I am, like many of us, new to online teaching and learning. I worked for the Open University in the UK a few decades ago but that was, sad to say, well before the worldwide web had unveiled its possibilities. In those days open or ‘blended’ learning consisted of men (nearly always men) with curious tastes in fashion and facial hair lecturing interminably on late night television once the normal programming had finished for the evening.
My sudden immersion in online teaching over the past few weeks was not of course a planned or calculated career move. Like the rest of us I have had to adjust suddenly and convert a course that had largely depended upon a fairly traditional “chalk and talk” formula. In my case, it was a graduate policymaking course for the Sino-Danish Center.
I wouldn’t begin to generalize beyond my own experiences. Other academic staff may well have had a very different time and will have drawn different conclusions. Some will be evangelical (“CBS should go entirely online for evermore”) whilst others will be highly unwilling conscripts (“when can we get back to normal?”). To date, however, and based simply on my own personal experience, we need to be reasonably fair and balanced in our post-crisis approach.
As Teaching & Learning rightly advise, course material is best delivered in bite-sized chunks. That is of course true in the ‘real’ classroom but the great joy of software such as Panopto is that it is easily done. The demands of formal timetabling which require us to work in 90 or 135 minute segments can be junked. And, of course, we can be replayed or handled at a pace of the student’s own choosing. As a student wrote to a colleague in the Economics Dept, “we now have the possibility to pause you ….”. And, more adventurous members of staff have taken the opportunity to introduce interactive features that go way beyond group work or clickers in the classroom.
So far, so good. Nonetheless, effective learning requires more than the ability to press ‘pause’. My experience suggests that, while we are purely online, students value a mix between pre-recorded chunks and live sessions. Some sort of balance between the two forms of delivery is probably optimal.
Going live is not however always straightforward. Some international students inevitably face bandwidth issues. Time zones introduce challenges. More importantly, there is, it seems, a greater reluctance to talk and discuss. There are silences that have to be navigated. An intended workshop or seminar can unintentionally become a mini-lecture. Maybe there is a higher level of shyness in cyberspace (although a cursory glance at a few Twitter feeds suggests otherwise).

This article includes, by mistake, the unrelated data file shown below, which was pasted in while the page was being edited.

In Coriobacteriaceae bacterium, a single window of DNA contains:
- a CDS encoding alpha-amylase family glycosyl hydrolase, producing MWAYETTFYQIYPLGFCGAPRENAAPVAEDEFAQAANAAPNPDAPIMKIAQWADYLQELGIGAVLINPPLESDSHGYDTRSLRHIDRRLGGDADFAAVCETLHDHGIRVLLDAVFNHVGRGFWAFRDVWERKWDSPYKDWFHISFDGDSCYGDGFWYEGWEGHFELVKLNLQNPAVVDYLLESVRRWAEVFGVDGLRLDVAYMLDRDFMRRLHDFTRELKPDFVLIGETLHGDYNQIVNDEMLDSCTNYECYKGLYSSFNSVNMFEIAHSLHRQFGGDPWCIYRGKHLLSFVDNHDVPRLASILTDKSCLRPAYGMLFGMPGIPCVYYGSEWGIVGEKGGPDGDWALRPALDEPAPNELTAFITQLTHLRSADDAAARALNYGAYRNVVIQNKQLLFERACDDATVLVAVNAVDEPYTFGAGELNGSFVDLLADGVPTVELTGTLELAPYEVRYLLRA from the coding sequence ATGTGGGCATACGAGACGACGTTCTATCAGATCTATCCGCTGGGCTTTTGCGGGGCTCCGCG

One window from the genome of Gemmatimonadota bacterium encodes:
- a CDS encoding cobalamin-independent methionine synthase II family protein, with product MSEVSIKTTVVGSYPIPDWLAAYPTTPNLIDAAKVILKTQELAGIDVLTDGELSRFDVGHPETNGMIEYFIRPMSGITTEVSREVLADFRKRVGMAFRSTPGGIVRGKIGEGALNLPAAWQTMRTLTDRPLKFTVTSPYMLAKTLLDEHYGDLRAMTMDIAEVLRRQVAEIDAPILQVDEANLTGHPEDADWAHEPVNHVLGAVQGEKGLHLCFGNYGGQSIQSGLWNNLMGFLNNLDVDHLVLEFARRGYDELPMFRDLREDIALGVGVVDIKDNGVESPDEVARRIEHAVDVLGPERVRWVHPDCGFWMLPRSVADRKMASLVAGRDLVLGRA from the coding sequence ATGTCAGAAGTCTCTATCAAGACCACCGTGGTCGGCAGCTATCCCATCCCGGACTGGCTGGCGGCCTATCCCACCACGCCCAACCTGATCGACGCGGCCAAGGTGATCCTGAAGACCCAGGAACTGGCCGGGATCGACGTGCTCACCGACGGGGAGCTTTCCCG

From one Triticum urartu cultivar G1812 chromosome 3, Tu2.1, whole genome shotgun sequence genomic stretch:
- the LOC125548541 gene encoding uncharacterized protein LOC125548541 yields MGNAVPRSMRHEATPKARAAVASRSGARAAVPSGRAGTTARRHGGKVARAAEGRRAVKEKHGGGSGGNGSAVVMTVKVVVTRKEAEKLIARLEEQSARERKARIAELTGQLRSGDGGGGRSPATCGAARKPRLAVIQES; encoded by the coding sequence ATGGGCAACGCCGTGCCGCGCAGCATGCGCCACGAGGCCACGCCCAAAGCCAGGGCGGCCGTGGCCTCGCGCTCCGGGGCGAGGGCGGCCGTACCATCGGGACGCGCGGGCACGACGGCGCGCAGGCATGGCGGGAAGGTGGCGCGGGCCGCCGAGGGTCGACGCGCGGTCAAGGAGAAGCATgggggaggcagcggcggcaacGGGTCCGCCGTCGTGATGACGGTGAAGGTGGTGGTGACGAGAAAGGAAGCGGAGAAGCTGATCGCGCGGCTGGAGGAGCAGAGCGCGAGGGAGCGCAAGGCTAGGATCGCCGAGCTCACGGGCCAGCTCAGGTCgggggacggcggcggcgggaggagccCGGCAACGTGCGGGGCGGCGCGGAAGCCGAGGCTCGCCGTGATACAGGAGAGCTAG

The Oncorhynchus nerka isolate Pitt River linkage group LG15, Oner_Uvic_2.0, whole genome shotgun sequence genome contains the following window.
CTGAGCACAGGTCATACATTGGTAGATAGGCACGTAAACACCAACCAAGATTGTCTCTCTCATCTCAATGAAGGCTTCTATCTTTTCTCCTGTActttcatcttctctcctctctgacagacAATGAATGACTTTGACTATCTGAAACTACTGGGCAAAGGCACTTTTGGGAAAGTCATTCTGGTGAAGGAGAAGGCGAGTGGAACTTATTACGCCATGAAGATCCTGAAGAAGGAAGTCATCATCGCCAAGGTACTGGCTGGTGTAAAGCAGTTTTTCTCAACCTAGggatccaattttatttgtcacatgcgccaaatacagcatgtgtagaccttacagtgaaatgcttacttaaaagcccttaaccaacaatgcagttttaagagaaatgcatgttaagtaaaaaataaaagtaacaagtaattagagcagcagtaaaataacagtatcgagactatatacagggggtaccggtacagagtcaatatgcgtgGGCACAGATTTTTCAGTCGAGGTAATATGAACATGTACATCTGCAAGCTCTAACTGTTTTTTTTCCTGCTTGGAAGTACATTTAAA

Maybe we all need a greater sense of body language before we let our guard down. Maybe the technology inevitably breaks up the flow, as well as the give and take, of discussion. Maybe, none of us have quite worked out the basic etiquette of video-conferencing. Online classes therefore require more structured and deliberatively inclusive teaching strategies than we might adopt in Dalgas Have or Solbjerg Plads. And even then challenges will arise particularly once the novelty of online delivery has worn off.
As a student wrote to a colleague in the Economics Dept, “we now have the possibility to pause you ….”
My own conclusion from all this is that once we get back to some sort of normality (whatever that might look like) we should be careful not to throw out the pedagogical baby along with the didactic bathwater.
We will, in the tradition of Alexey Stakhanov, have over-fulfilled the Dean of Education’s blended learning targets many times over. There may well be a rush to build on this. But, to coin a phrase, blended means blended. Learning is a collective as well as an individual process and there are limits to the collectivities that can be generated electronically.
The best online discussions are still stilted. Alongside all the possibilities offered on the online frontier we also need the forms of interaction and dialogue that can only be secured by real people sitting amidst real bricks and mortar.
- International Business & Politics will be launching a comprehensive survey of our students’ experiences during the COVID-19 crisis. Headed by Zoltan Fazekas in EGB we will be seeking to consider what has worked in learning terms and what needs to be reconsidered.